Trigeminal neuralgia or tic douloureux is a constant pain condition which affects certain nerves in your face. You may feel the pain like an electric shock, and it can at times be severe. Treatment for the condition may include medication and surgery.
Mapping the Nerves in Your Face
To know more about trigeminal neuralgia helps understand how the affected nerves are laid out. You have 12 pairs of cranial nerves in your head. The trigeminal nerves are among these pairs, and they allow you to feel sensations in your face. The single nerve runs down both sides of your head.
Every trigeminal nerve divides into three branches, controlling the sensation for different parts of your face. These are
- The ophthalmic branch. It controls the eye, upper eyelid, and forehead of your face
- The maxillary branch. This branch affects your lower eyelid, cheek, nostril, upper lip, and upper gum.
- The mandibular branch. It runs your jaw, lower lip, lower gum, and some muscles you use for chewing.
The condition may affect any of the three nerve branches, meaning you might feel pain from your forehead to your jaw. Generally, you’ll experience pain on only one side of your face. Sometimes, people feel it on both sides. When that occurs, the condition is called bilateral trigeminal neuralgia.
- You have short periods of piercing or shooting pain.
- The pain may be triggered by things like brushing your teeth, washing your face, shaving, or putting on makeup.
- It goes away in a few seconds to several minutes.
- The attacks occur numerous times a day or a week, followed by a phase during which you have none at all. The pain-free periods are called remission.
- The pain generally affects only one side of the face.
- The attacks occur more often with time, and the pain may worsen.
- You experience the pain typically in your cheek, jaw, teeth gums, and lips. The eyes and forehead are affected less often.
Doctors believe a sudden and severe attack of pain to be signs of classic trigeminal neuralgia. If the pain is less severe but steady, more of an aching, burning sensation, you may have atypical trigeminal neuralgia.
What Causes It?
The condition starts with irritation of the trigeminal nerve. You may have a blood vessel pressing on the nerve, destructing the protective coating about it, which is known as the myelin sheath.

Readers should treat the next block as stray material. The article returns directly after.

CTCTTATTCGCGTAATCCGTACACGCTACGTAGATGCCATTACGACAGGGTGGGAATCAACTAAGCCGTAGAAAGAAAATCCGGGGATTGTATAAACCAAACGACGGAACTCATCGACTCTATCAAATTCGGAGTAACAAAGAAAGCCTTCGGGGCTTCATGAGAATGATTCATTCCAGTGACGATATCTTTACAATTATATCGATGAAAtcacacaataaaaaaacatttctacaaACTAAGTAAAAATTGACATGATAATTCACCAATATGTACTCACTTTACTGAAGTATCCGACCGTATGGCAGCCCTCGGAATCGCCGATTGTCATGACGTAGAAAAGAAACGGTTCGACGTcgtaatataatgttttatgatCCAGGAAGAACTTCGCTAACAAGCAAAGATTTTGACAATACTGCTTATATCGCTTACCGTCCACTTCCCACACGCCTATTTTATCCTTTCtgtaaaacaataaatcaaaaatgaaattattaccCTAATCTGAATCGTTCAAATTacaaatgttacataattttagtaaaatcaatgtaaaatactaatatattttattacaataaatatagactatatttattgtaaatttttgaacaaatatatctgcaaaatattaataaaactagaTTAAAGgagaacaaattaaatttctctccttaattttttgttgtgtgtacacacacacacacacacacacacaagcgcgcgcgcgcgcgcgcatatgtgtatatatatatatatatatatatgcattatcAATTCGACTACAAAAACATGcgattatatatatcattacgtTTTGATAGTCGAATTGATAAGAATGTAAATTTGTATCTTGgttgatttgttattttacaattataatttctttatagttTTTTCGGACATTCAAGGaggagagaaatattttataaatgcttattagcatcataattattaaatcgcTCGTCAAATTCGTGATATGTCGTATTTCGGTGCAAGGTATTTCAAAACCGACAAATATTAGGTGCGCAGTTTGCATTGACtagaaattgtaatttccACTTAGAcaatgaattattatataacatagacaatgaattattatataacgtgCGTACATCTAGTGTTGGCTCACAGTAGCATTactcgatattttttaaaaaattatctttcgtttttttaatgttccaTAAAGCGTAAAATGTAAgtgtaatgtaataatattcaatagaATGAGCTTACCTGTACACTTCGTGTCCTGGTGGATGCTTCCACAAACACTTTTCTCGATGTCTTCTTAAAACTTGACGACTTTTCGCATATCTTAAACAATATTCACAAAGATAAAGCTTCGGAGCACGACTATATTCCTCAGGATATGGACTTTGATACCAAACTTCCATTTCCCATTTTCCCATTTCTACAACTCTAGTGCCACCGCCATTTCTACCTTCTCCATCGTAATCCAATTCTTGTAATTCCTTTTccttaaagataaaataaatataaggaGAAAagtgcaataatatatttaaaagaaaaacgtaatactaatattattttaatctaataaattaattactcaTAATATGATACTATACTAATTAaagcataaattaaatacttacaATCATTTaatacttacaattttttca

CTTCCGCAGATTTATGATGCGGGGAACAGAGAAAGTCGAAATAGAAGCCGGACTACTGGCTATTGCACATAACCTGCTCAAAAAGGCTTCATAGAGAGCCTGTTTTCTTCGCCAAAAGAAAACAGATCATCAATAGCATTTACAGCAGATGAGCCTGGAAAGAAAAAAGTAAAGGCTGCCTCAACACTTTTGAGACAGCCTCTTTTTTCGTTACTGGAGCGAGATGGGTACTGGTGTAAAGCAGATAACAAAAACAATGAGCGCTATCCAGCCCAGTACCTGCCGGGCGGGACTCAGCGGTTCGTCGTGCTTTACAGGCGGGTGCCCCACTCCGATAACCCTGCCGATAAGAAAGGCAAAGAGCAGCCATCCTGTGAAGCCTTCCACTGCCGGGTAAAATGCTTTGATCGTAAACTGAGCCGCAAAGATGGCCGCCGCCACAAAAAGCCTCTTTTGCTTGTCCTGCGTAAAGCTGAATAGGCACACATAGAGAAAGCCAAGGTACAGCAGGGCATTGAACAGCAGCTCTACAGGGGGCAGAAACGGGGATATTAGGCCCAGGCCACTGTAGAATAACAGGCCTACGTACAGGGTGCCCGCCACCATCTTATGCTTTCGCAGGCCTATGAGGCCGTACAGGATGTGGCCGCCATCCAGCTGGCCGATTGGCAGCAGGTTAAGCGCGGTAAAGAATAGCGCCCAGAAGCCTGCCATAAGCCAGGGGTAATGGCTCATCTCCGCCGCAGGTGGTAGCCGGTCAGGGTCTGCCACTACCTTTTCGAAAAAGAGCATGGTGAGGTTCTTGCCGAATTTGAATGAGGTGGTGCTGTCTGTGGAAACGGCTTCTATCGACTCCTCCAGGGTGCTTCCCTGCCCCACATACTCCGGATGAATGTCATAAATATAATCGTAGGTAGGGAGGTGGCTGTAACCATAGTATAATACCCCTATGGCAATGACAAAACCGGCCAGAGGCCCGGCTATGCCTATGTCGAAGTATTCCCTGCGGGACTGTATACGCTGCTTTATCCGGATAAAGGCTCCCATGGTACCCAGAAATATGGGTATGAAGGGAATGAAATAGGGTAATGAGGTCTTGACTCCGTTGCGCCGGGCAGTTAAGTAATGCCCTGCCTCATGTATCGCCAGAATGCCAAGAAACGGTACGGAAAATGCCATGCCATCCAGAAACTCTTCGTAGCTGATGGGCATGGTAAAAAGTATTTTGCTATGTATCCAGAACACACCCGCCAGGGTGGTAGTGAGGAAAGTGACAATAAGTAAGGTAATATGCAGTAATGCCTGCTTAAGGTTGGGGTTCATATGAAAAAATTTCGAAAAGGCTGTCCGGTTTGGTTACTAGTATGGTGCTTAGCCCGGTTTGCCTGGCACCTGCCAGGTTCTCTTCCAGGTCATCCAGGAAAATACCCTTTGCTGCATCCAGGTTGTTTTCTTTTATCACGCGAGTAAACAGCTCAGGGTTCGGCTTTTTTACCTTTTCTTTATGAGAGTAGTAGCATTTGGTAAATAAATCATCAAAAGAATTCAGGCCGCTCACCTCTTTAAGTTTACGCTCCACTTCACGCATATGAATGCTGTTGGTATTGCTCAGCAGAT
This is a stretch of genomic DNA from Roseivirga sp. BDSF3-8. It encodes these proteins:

Some diseases, like multiple sclerosis, may also injure the myelin sheath. At times a tumor or a tangle of arteries presses on the nerve.
The trigeminal nerve may also be injured possibly by surgery, an accident, or a stroke.
- Touching your face
- Eating and drinking
- Brushing the teeth
- Washing your face
- Putting on makeup
The diagnosis for trigeminal neuralgia mainly depends on your description of the pain, including:
- Type of Pain: Pain associated with trigeminal neuralgia is sudden, shock-like and short.
- Location of pain: The parts of your face which are affected by pain will let your doctor know if the trigeminal nerve is involved.
- Triggers: Trigeminal neuralgia linked pain generally is brought on by light stimulation of your cheeks, like from eating, talking or even encountering a cool breeze.
Your doctor may carry out various tests to diagnose trigeminal neuralgia and find out underlying causes for your condition, including:
A neurological examination: After touching and examining parts of your face, your doctor may find out exactly where the pain is happening and if you have trigeminal neuralgia, which branches of the trigeminal nerve might be affected. Reflex tests too may help your doctor decide if your symptoms are caused by a compressed nerve or any other condition.
Magnetic resonance imaging (MRI): Your doctor may recommend an MRI scan of your head to find out if multiple sclerosis or a tumor is causing trigeminal neuralgia. Sometimes, your doctor can inject a dye into a blood vessel to observe the arteries and veins and highlight blood flow (magnetic resonance angiogram).
Your facial pain may occur due to various conditions, so an exact diagnosis is important. Your doctor may recommend extra tests to rule out other conditions.
The treatment options to deal with this condition includes medication and surgery.
Medication: Your doctor can prescribe medicines known as anticonvulsants which keep the nerves from reacting to irritation. You also can take muscle relaxants, either alone or along with anticonvulsants. Usual pain tablets don’t work well for patients with trigeminal neuralgia; therefore your doctor may recommend a tricyclic antidepressant to control your symptoms.
Surgery: with time, your medicines may become less effective. That’s common among patients with trigeminal neuralgia. If that occurs, you have numerous surgical options.
Some of these practices are outpatient, means you don’t require to be admitted in a hospital. Some procedures need general anesthesia, that means you won’t be awake throughout the surgery.
Your doctor may help you make a decision which surgery is suitable for you, according to your overall health, which nerves are involved, and your choice.
Procedures may include:
- Microvascular decompression that moves or removes blood vessels which are affecting the nerve.
- Gamma knife radiosurgery is done by the use of radiation focused on your trigeminal nerve.
- Rhizotomy destroys nerve fibers. Doctors have several ways to perform the practice.
It may include: